Male vs. Female Design: Shades of Grey?
Lately, I’ve been thinking a lot about women and web design, as I’ve had the good fortune to be working with some incredible women on a project I can’t really talk about yet (I’ve been so wanting to say that— seems like you haven’t hit the big time until you can’t tell people about what you’re doing…). As I mentioned here, most designs on the web today scream “male” to me— they seem to have been designed for men by men. There has been some discussion over the last year or so about where the women of web design are hiding. This is not the point of this post. There are women web designers everywhere, but for some reason the male aesthetic is taking over. For the record, I have nothing against men, I don’t think there is a vast male conspiracy against female designers, and I don’t feel like I’m being held back by “the man”. I just think there is another point of view out there that doesn’t make it into the design discussion as often as it should. Being the recovering scientist that I am, I decided to take a semi-scientific look at the designs of some sites that I visit often, to try to determine just what it is about them that make them seem male or female to me. I grabbed a bunch of sites from my feed reader, and I will be looking at specific design aspects of these sites in a series of posts here, to see if I can discover patterns. For the first “analysis”, I decided to focus on what my eye sees while I am reading the site’s content. I thought it would be interesting to look at the aspects of the design I usually don’t consciously focus on, but am always seeing. To do this, I grabbed a screenshot of a portion of each site that contained header type, usually corresponding to a post title, and included the whole horizontal aspect of the design. I cropped the header type roughly in half, because I didn’t want to be distracted by reading the same stuff over and over. This essentially gave me an indication of how horizontal sections are separated from each other, and a sense of the colors used for typography and backgrounds in the content area. The screenshots are available here, as well as the list of sites that they correspond to. The first 17 are sites belonging to men, and the next 12 are sites belonging to women.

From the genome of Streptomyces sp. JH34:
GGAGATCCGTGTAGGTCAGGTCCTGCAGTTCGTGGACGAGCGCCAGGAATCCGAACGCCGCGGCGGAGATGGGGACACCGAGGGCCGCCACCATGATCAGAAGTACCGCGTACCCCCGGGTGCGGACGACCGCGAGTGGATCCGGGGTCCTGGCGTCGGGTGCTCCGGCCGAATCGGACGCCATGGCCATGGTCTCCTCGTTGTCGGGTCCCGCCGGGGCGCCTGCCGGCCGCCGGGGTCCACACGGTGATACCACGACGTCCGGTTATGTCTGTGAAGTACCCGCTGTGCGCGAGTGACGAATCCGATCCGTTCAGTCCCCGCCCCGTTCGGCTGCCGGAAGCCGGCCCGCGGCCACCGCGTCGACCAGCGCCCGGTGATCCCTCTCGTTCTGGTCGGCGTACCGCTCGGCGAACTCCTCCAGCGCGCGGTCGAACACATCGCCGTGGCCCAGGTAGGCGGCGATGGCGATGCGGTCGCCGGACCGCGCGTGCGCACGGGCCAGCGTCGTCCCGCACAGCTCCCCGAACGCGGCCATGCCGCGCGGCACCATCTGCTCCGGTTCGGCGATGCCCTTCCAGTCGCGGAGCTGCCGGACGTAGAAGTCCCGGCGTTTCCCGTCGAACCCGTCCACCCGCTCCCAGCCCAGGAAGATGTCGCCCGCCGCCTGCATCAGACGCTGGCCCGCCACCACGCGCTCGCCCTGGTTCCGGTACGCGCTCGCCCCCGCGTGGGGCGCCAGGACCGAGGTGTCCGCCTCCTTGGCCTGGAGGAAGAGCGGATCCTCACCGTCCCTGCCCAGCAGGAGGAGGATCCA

On first glance, it doesn’t seem like there is much difference between sites owned by men and women in these screenshots. There is certainly not enough difference to determine gender if I were to mix the screenshots up randomly. However, once I grouped the screenshots by gender, a bit of a pattern emerged. In this sample, males are more likely to use grey or black to delineate sections that were females. Looking at the top group of screenshots, there is an overall grey feel to many of them. Keep in mind that this is the content area only— there may be more colorful defining graphics on the site. But when I’m reading text on many of these sites, I am seeing grey or black. There are notable exceptions to this— numbers 14-17 are boys who don’t use grey, and number 20 is a girl who does. By this same token, I am not suggesting that Zeldman’s lack of grey makes him a girl, or that Dori Smith’s nice use of grey makes her a boy (both of these folks should be included in my screenshots, but I ran out of gas before I got to them…). I am looking for patterns, and there is a bit of a pattern here, but I don’t think it’s enough to explain the male and female feelings I get from these designs. So, next time I will explore other aspects of these same designs to see if I can find a stronger pattern. What do you see in these screenshots? What aspects of design would you look at to explore the gender question?